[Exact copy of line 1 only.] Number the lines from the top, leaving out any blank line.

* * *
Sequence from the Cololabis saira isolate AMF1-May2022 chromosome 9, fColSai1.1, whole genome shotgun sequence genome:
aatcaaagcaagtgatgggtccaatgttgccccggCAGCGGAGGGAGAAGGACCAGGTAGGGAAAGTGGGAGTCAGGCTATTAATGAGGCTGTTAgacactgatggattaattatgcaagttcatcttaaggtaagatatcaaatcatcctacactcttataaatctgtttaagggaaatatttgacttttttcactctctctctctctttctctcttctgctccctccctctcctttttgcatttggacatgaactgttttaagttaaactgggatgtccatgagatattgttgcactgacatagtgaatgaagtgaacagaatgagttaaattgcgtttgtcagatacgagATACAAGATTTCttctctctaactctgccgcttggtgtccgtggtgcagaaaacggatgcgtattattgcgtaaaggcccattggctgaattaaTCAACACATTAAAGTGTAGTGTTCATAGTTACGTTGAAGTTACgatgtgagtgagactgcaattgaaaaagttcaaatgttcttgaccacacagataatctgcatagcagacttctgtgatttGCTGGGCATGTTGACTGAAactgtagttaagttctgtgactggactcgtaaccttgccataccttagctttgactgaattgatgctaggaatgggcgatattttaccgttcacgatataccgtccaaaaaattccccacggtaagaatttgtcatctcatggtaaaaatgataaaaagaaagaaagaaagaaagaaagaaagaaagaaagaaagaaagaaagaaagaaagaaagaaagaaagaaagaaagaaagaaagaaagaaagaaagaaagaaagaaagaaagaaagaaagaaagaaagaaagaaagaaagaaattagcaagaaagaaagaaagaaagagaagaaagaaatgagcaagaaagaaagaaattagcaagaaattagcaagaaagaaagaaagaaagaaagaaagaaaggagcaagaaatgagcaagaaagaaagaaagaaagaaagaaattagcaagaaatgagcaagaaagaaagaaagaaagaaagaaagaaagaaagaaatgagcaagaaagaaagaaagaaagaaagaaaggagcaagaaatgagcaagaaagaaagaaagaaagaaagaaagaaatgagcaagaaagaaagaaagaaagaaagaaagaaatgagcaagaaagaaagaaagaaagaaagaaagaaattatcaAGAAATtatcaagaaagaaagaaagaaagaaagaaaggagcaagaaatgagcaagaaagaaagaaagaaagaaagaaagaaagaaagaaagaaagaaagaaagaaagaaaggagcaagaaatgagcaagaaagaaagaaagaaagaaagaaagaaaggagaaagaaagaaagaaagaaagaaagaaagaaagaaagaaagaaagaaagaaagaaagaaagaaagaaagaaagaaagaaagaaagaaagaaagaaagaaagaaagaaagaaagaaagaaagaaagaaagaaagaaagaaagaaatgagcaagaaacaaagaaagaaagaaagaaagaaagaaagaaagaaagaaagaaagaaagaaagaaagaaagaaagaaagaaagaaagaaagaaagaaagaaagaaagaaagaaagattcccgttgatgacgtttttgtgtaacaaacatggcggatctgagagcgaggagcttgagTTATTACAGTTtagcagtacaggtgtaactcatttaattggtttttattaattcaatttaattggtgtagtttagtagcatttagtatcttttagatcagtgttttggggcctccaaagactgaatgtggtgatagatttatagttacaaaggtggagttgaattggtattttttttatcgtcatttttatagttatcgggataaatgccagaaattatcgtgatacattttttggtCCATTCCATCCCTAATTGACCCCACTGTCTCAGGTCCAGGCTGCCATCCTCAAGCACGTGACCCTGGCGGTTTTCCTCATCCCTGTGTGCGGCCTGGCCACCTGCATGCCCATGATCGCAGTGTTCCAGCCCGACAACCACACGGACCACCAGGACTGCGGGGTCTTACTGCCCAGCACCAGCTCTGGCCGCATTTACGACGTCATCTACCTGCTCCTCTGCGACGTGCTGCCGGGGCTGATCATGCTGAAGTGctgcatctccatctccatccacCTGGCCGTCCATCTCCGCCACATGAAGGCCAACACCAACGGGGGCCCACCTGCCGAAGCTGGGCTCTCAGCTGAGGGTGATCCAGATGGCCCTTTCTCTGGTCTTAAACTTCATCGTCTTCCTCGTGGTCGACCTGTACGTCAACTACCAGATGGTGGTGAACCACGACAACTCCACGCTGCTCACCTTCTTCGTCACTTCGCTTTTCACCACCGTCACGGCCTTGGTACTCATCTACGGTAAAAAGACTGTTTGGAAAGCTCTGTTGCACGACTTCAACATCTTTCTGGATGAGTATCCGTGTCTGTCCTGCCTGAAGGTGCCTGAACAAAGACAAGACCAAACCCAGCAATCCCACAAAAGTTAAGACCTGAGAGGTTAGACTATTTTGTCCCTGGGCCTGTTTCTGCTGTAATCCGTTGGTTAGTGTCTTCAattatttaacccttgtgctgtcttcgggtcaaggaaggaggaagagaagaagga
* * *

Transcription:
Sequence from the Cololabis saira isolate AMF1-May2022 chromosome 9, fColSai1.1, whole genome shotgun sequence genome: